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Biodynamic Farming: Poop in a Ram's Horn

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2014-06-04-BiodynamicHorn_350.jpg

Friends of Life in the Boomer Lane belong to a food coop. When they are out-of-town, she and Now Husband receive their share (30lbs of root vegetables). Or an extra loaf of bread. The bread (and everything else), she was informed, was the product of biodynamic farming.

LBL, plunk in the middle of her annual warm weather tour of local ice cream emporiums, hadn't been keeping up with the world of anything sprouting from the ground. LBL's friend continued explaining that the bread LBL's Now Husband was eating, as well as all the root vegetables LBL and Now Husband had consumed, grew in soil prepared with a ram's horns filled with poop.
LBL decided to do some hard research. She started with the Internet.

Biodynamics as an agricultural science began in Europe in 1924, probably by someone trying to find uses for rams' horns and poop. It has quietly grown and become more accepted as people increasingly turn their back on conventional agriculture. Biodynamics treats the farm as a functional ecosystem, a unique, living entity, just like the people who inhabit the farm are. The healthier the ecosystem is, the healthier the production should be.

"Instead of growing a monoculture, which nature abhors," complementary plants are arranged around a crop. In other words, plants take care of other plants. To control rodent and other pests, hawks, kestrels, and owls are lured in with free housing, perches, or nesting trees. One hawk can patrol about 500 acres and significantly reduce crop damage from European Starlings. All animals have their place in the ecosystem, whether as food providers or as contributors to the health of other animals. All problems are taken care of by the ecosystem, itself, without the use of chemicals or anything artificial. A biodynamic farm is a perfect universe, just as ours would be if everybody were allowed to do exactly as they were intended to do by nature, expect for thugs, inept salespeople, and Tea Partiers.

Lest you think that the biodynamic universe limits itself to a small parcel of land, you should know that biodynamic teachings also include a spiritual and mystical perspective. It also recognizes, and allow for, influences coming from outside the planet: not just the sun and moon but also the planets of the solar system and the constellations.

LBL knows what you are thinking: This is all well and good, Life Whoever-You-Are. But I'm not here for a farming lesson, much less anything about birds or aliens on other planets controlling my food supply. If I want to eat a Big Mac, I really don't care that the lettuce and tomato were influenced by the moon. Your title got me here, so where does the ram's horn and shit come in? I could be reading someone else's blog that is filled with scatological humor and cartoons to go with it. Give it to me now or I click onto someone else's post.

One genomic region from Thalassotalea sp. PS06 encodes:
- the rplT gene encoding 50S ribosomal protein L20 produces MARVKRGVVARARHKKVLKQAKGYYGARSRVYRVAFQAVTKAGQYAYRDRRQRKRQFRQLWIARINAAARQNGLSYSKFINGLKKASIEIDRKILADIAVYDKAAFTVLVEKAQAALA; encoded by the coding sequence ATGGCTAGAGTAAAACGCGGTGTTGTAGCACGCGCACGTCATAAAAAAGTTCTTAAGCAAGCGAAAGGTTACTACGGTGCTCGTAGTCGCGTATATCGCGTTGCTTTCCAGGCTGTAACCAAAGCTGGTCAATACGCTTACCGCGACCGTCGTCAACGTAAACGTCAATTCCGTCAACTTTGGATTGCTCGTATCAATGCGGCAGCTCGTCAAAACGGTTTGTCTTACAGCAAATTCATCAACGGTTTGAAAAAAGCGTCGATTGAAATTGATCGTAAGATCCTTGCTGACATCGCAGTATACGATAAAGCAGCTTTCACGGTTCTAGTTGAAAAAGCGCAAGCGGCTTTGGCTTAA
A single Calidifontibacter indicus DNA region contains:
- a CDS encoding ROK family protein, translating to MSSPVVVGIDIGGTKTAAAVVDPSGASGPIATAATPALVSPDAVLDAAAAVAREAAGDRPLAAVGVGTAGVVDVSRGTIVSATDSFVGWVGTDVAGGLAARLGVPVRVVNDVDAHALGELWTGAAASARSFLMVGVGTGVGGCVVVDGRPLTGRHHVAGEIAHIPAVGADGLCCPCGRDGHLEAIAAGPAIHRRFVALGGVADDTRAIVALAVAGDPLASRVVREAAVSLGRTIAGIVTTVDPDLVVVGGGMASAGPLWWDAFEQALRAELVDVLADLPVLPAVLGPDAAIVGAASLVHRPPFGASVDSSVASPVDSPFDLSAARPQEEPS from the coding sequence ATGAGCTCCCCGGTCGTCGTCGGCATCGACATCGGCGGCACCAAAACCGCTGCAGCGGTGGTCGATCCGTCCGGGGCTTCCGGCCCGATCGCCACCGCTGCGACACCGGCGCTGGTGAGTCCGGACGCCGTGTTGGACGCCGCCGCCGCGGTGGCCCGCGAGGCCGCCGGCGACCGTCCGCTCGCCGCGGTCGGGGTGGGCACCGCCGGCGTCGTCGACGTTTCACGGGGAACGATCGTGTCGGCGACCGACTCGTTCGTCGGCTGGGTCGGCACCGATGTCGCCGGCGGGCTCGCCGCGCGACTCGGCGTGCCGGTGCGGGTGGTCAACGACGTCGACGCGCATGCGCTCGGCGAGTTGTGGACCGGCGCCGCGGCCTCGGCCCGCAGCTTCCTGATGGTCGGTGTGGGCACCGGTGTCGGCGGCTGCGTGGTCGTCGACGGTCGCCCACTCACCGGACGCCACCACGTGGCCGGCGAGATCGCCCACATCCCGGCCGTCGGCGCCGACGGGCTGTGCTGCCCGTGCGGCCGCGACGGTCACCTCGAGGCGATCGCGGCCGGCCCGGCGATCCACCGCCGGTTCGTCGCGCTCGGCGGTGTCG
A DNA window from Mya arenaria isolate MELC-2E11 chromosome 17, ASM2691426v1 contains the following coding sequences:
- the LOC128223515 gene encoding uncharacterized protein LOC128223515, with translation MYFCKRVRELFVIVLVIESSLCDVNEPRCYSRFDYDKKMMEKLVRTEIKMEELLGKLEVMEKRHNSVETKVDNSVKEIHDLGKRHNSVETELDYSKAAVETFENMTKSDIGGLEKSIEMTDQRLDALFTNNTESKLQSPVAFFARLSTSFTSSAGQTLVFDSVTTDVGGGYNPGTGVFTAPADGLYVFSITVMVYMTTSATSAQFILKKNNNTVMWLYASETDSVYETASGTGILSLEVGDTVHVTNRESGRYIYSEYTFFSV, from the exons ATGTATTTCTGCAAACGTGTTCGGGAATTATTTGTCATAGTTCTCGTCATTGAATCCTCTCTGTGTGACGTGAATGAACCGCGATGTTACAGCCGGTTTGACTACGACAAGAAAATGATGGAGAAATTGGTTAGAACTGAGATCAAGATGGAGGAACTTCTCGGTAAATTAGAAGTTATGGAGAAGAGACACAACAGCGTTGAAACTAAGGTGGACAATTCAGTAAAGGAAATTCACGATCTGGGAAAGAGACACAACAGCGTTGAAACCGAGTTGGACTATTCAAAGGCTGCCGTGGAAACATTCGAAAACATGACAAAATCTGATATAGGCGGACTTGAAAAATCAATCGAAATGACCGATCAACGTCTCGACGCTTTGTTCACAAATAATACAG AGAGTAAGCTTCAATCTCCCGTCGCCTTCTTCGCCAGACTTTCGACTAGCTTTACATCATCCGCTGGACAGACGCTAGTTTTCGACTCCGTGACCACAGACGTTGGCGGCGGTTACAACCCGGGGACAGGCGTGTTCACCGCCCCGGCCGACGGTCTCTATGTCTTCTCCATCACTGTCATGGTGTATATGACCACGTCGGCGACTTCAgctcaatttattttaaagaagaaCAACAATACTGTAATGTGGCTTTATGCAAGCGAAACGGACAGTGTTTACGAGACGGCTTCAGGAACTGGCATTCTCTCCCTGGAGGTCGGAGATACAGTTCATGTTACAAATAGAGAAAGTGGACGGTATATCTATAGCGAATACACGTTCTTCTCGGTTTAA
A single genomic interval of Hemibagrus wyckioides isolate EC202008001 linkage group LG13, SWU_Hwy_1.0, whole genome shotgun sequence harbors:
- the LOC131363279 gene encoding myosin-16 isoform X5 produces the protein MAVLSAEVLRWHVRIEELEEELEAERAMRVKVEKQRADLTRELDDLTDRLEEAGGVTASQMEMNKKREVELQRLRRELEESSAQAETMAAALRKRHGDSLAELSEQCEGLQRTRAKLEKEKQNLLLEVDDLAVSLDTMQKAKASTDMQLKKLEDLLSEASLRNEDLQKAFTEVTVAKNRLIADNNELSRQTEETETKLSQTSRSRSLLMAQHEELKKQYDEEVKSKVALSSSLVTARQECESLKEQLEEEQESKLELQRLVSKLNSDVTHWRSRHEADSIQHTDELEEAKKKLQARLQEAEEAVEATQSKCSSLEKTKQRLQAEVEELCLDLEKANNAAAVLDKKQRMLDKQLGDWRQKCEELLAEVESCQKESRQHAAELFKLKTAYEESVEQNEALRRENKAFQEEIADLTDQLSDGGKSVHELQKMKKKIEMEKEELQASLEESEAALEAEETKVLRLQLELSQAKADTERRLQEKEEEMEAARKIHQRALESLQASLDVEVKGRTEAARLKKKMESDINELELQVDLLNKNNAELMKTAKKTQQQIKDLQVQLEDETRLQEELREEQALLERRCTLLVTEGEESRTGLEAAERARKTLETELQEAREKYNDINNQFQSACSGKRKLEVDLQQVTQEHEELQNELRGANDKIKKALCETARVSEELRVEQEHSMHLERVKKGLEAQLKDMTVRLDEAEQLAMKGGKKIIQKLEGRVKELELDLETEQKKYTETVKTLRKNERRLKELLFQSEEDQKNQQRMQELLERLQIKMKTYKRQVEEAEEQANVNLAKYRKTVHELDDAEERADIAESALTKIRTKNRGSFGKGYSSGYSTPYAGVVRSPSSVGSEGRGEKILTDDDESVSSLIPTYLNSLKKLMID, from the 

To you, LBL says: You are an ingrate with the attention span of an elected official. And LBL said nothing about aliens (although she was thinking about it.) But LBL is stuck with you as her reader, and she does appreciate that you read her posts even though she doesn't know how to put cartoons or videos on them, so she will attempt to get to the punch line :

One of the ways that biodynamic farmers prepare the soil for the joyful and most likely titillated reception of seeds is to bury a lot of rams' horns filled with manure. LBL has thus far been unable to find out why it has to be a ram's horn (although she suspects the original procedure started back at a time when most people had two rams in every garage) and why it has to be filled with shit and if the planting has to be by the full moon or if there is any chanting or nudity or group sex involved. Then there's the stuff to do with sticking other stuff in deers' bladders and hanging them in trees. LBL won't even get into that part.

A second component is the crushing of a variety of organically grown flowers, mixing this into extremely large dung heaps, and scattering the result all over the field.

Having exhausted her 10 minute allotment of Internet research, LBL's next step was research out in the field (not the dung field.) She visited her local Safeway and asked the manager how many ram's horns were sold each month, and if the larger horns were more popular because they could hold more feces. The interview was terminated when the local constabulary appeared and dragged LBL away.

She then visited another supermarket chain, asked the same questions and was encouraged to buy a package of beef jerky. "Looks and tastes the same as poop," she was informed. Instead she declared her research at and end and went to the ice cream section to consider the new line of gelato.

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